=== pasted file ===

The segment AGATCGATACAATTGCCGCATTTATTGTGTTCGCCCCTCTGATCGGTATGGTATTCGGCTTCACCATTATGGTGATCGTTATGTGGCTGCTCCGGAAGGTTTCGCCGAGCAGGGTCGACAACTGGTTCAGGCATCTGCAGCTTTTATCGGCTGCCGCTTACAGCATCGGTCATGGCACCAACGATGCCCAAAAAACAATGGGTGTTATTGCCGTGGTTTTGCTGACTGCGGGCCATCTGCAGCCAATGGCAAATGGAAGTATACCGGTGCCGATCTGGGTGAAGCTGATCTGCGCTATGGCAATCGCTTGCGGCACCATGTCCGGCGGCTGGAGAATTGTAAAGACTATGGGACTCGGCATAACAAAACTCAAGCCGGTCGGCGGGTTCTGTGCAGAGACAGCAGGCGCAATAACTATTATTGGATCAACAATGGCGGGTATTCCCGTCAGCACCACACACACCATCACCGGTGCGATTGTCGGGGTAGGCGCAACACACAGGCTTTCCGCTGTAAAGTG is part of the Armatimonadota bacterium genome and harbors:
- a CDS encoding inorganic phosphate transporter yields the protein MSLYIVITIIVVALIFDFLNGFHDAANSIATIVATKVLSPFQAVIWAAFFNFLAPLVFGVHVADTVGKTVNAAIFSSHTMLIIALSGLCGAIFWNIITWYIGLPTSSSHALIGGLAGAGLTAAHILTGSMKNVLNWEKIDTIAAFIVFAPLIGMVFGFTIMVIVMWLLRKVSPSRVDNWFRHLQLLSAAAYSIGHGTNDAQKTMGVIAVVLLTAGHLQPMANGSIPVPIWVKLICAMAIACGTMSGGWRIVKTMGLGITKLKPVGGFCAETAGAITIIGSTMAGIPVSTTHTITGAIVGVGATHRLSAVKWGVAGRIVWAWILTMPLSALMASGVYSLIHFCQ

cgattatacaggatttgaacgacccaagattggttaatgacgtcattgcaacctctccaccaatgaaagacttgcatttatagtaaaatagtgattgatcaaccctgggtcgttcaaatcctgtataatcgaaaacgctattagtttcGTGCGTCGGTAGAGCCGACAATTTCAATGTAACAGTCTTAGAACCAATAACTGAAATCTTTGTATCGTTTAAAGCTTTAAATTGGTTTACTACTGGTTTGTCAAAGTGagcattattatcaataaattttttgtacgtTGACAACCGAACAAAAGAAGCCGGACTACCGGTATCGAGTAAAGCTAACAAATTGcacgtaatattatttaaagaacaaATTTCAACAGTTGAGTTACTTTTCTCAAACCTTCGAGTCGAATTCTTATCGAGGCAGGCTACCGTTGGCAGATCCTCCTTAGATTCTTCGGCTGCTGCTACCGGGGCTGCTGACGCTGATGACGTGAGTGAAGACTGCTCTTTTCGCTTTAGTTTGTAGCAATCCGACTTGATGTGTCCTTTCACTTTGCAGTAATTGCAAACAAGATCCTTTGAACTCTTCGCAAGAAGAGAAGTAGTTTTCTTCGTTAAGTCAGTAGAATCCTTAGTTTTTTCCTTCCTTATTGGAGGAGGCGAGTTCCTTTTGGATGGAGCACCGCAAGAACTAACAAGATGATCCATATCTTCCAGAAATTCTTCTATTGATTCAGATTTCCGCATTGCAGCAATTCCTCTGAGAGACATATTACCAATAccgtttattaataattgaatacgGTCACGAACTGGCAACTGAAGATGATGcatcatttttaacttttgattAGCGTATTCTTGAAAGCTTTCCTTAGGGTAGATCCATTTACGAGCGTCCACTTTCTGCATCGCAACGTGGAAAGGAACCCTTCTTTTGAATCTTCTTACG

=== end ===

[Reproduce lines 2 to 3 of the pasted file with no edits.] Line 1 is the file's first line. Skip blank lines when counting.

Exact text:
- a CDS encoding inorganic phosphate transporter yields the protein MSLYIVITIIVVALIFDFLNGFHDAANSIATIVATKVLSPFQAVIWAAFFNFLAPLVFGVHVADTVGKTVNAAIFSSHTMLIIALSGLCGAIFWNIITWYIGLPTSSSHALIGGLAGAGLTAAHILTGSMKNVLNWEKIDTIAAFIVFAPLIGMVFGFTIMVIVMWLLRKVSPSRVDNWFRHLQLLSAAAYSIGHGTNDAQKTMGVIAVVLLTAGHLQPMANGSIPVPIWVKLICAMAIACGTMSGGWRIVKTMGLGITKLKPVGGFCAETAGAITIIGSTMAGIPVSTTHTITGAIVGVGATHRLSAVKWGVAGRIVWAWILTMPLSALMASGVYSLIHFCQ

cgattatacaggatttgaacgacccaagattggttaatgacgtcattgcaacctctccaccaatgaaagacttgcatttatagtaaaatagtgattgatcaaccctgggtcgttcaaatcctgtataatcgaaaacgctattagtttcGTGCGTCGGTAGAGCCGACAATTTCAATGTAACAGTCTTAGAACCAATAACTGAAATCTTTGTATCGTTTAAAGCTTTAAATTGGTTTACTACTGGTTTGTCAAAGTGagcattattatcaataaattttttgtacgtTGACAACCGAACAAAAGAAGCCGGACTACCGGTATCGAGTAAAGCTAACAAATTGcacgtaatattatttaaagaacaaATTTCAACAGTTGAGTTACTTTTCTCAAACCTTCGAGTCGAATTCTTATCGAGGCAGGCTACCGTTGGCAGATCCTCCTTAGATTCTTCGGCTGCTGCTACCGGGGCTGCTGACGCTGATGACGTGAGTGAAGACTGCTCTTTTCGCTTTAGTTTGTAGCAATCCGACTTGATGTGTCCTTTCACTTTGCAGTAATTGCAAACAAGATCCTTTGAACTCTTCGCAAGAAGAGAAGTAGTTTTCTTCGTTAAGTCAGTAGAATCCTTAGTTTTTTCCTTCCTTATTGGAGGAGGCGAGTTCCTTTTGGATGGAGCACCGCAAGAACTAACAAGATGATCCATATCTTCCAGAAATTCTTCTATTGATTCAGATTTCCGCATTGCAGCAATTCCTCTGAGAGACATATTACCAATAccgtttattaataattgaatacgGTCACGAACTGGCAACTGAAGATGATGcatcatttttaacttttgattAGCGTATTCTTGAAAGCTTTCCTTAGGGTAGATCCATTTACGAGCGTCCACTTTCTGCATCGCAACGTGGAAAGGAACCCTTCTTTTGAATCTTCTTACG